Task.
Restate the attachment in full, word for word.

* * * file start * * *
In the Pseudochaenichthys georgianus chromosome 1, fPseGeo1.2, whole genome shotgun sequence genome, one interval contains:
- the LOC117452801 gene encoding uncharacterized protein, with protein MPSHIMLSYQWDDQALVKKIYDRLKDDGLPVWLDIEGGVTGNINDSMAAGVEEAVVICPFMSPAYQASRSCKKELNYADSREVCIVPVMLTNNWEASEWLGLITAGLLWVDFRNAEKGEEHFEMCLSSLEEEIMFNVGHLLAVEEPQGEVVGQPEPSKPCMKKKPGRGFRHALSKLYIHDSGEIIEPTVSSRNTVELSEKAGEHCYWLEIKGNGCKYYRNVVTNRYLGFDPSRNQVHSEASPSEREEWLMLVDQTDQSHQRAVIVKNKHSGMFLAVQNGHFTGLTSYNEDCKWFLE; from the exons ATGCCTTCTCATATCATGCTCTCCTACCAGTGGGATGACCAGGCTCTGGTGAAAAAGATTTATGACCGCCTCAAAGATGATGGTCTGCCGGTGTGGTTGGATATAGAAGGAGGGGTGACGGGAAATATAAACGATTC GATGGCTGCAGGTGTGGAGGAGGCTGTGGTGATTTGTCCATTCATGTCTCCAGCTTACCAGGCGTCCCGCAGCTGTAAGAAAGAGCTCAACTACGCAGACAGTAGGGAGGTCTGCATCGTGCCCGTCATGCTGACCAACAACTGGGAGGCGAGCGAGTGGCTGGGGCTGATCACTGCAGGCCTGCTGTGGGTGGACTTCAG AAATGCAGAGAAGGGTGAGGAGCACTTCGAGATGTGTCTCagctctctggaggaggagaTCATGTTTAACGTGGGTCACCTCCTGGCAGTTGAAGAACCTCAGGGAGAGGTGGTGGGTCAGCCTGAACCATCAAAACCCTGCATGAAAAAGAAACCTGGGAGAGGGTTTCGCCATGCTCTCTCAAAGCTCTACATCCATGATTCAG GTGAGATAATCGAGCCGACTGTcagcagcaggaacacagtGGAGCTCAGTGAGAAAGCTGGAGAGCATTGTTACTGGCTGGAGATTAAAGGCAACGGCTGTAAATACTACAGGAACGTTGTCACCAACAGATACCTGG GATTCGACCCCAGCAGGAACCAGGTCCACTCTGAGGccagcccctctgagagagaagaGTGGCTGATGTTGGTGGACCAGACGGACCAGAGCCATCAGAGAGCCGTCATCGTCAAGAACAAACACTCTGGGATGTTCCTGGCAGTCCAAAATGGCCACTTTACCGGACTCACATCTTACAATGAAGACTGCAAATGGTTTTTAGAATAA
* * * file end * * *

In the Pseudochaenichthys georgianus chromosome 1, fPseGeo1.2, whole genome shotgun sequence genome, one interval contains:
- the LOC117452801 gene encoding uncharacterized protein, with protein MPSHIMLSYQWDDQALVKKIYDRLKDDGLPVWLDIEGGVTGNINDSMAAGVEEAVVICPFMSPAYQASRSCKKELNYADSREVCIVPVMLTNNWEASEWLGLITAGLLWVDFRNAEKGEEHFEMCLSSLEEEIMFNVGHLLAVEEPQGEVVGQPEPSKPCMKKKPGRGFRHALSKLYIHDSGEIIEPTVSSRNTVELSEKAGEHCYWLEIKGNGCKYYRNVVTNRYLGFDPSRNQVHSEASPSEREEWLMLVDQTDQSHQRAVIVKNKHSGMFLAVQNGHFTGLTSYNEDCKWFLE; from the exons ATGCCTTCTCATATCATGCTCTCCTACCAGTGGGATGACCAGGCTCTGGTGAAAAAGATTTATGACCGCCTCAAAGATGATGGTCTGCCGGTGTGGTTGGATATAGAAGGAGGGGTGACGGGAAATATAAACGATTC GATGGCTGCAGGTGTGGAGGAGGCTGTGGTGATTTGTCCATTCATGTCTCCAGCTTACCAGGCGTCCCGCAGCTGTAAGAAAGAGCTCAACTACGCAGACAGTAGGGAGGTCTGCATCGTGCCCGTCATGCTGACCAACAACTGGGAGGCGAGCGAGTGGCTGGGGCTGATCACTGCAGGCCTGCTGTGGGTGGACTTCAG AAATGCAGAGAAGGGTGAGGAGCACTTCGAGATGTGTCTCagctctctggaggaggagaTCATGTTTAACGTGGGTCACCTCCTGGCAGTTGAAGAACCTCAGGGAGAGGTGGTGGGTCAGCCTGAACCATCAAAACCCTGCATGAAAAAGAAACCTGGGAGAGGGTTTCGCCATGCTCTCTCAAAGCTCTACATCCATGATTCAG GTGAGATAATCGAGCCGACTGTcagcagcaggaacacagtGGAGCTCAGTGAGAAAGCTGGAGAGCATTGTTACTGGCTGGAGATTAAAGGCAACGGCTGTAAATACTACAGGAACGTTGTCACCAACAGATACCTGG GATTCGACCCCAGCAGGAACCAGGTCCACTCTGAGGccagcccctctgagagagaagaGTGGCTGATGTTGGTGGACCAGACGGACCAGAGCCATCAGAGAGCCGTCATCGTCAAGAACAAACACTCTGGGATGTTCCTGGCAGTCCAAAATGGCCACTTTACCGGACTCACATCTTACAATGAAGACTGCAAATGGTTTTTAGAATAA